Thursday, 14 June 2018

Nazi flag on Australian army vehicle - special forces Afghanistan 2007

The Australian army has unequivocally condemned the incident, which came to light with actions of Australia's special forces being investigated. The photo was obtained by the ABC here and not altered in any way other than cropping (I myself usually try to clean up a photo like that with the software on my PC but I've left it as is this time). Independent experts have also verified the photo as real and not digitally altered. Apparently the incident was traced back to a single soldier who was cautioned and "counseled". 

A defence source to the ABC has described it as a "twisted joke". A joke? Tell that to the families that lost soldiers in WW2 fighting Hitler. My own father fought in north Africa and then Europe against the Nazi's. Shipped over there all the way from New Zealand. I remember him saying when he was drafted, the army leader told them to forget everything they knew as now it was the army way. New Zealanders joined their Australian counterparts, in my fathers case on a troop ship that left Circular Quay in Sydney. I can't describe all the emotions now seeing that photograph..... I feel like crying.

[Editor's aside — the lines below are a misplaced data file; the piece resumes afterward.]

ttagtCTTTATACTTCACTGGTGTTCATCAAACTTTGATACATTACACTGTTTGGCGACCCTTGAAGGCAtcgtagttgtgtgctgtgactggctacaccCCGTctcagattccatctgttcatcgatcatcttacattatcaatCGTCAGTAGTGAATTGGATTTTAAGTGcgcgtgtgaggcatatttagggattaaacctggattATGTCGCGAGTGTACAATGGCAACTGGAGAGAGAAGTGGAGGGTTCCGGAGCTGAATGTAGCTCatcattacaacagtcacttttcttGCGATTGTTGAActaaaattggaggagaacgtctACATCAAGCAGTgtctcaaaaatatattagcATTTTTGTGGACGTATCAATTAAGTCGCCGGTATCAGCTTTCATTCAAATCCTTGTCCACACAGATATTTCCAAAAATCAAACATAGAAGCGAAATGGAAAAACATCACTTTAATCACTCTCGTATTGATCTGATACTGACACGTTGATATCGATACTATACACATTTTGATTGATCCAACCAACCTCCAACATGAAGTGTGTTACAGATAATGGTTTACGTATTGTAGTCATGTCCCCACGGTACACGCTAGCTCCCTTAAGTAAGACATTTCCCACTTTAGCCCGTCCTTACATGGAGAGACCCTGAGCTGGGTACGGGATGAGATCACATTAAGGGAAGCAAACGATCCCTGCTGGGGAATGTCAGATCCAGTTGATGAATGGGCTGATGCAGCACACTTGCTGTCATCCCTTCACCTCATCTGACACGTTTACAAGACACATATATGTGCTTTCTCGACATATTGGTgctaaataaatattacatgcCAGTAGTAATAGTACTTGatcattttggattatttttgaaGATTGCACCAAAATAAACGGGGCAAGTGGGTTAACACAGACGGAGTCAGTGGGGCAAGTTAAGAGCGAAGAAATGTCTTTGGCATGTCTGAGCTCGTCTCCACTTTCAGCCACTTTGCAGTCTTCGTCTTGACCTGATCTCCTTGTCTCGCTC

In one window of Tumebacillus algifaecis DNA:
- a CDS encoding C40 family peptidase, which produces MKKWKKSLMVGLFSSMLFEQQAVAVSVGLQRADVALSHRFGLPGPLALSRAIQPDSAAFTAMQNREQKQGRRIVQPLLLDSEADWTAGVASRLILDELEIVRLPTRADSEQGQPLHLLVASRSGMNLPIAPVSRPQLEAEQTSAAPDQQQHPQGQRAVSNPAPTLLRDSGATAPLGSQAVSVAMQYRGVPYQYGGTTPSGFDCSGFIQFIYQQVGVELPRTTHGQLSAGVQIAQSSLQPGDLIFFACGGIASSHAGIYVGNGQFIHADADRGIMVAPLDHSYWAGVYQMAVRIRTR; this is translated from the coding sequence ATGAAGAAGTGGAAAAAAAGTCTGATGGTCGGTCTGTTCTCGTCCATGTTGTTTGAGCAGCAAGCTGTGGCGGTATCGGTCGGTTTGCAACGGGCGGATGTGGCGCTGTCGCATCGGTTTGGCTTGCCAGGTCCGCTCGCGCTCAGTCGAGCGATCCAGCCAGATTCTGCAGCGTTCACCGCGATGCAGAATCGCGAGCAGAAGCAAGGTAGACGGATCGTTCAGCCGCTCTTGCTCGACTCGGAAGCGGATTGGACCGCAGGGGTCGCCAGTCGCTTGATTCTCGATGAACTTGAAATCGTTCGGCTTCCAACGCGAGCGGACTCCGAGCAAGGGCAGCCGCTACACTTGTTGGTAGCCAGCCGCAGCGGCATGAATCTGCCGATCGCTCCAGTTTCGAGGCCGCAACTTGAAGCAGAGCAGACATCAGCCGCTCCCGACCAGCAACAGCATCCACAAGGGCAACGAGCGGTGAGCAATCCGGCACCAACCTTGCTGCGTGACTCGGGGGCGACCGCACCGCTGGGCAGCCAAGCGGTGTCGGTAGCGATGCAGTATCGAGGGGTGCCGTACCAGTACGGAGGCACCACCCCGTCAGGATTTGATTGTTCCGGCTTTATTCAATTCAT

Is this where the "War on terror" has taken us? 

The photograph has emerged as the actions of Australia's special forces in Afghanistan come under unprecedented scrutiny.

 The ABC recently published claims in relation to the alleged killing of unarmed Afghan men by a different group of Australian special forces personnel during an operation in the village of Darwan, five years later in September 2012.

 The Darwan revelations came after details of an explosive internal report commissioned by Defence were leaked.

 The report, commissioned in 2016 and based on confidential interviews with special forces soldiers, said some of those interviewed felt that the cultural problems had developed because of weak leadership on the part of some special operations commanders who had "disregarded the telltale signs of dysfunction".

 Chief of Army Angus Campbell earlier this year appeared to take steps toward culture change, ordering a ban on soldiers' use of "death-style" imagery, such as Spartan warriors, the grim reaper, skull and crossbones and the "Punisher" vigilante character.

 Lieutenant General Campbell said use of such symbols is "always ill-considered and implicitly encourages the inculcation of an arrogant hubris and general disregard for the most serious responsibility of our profession: the legitimate and discriminate taking of life". ABC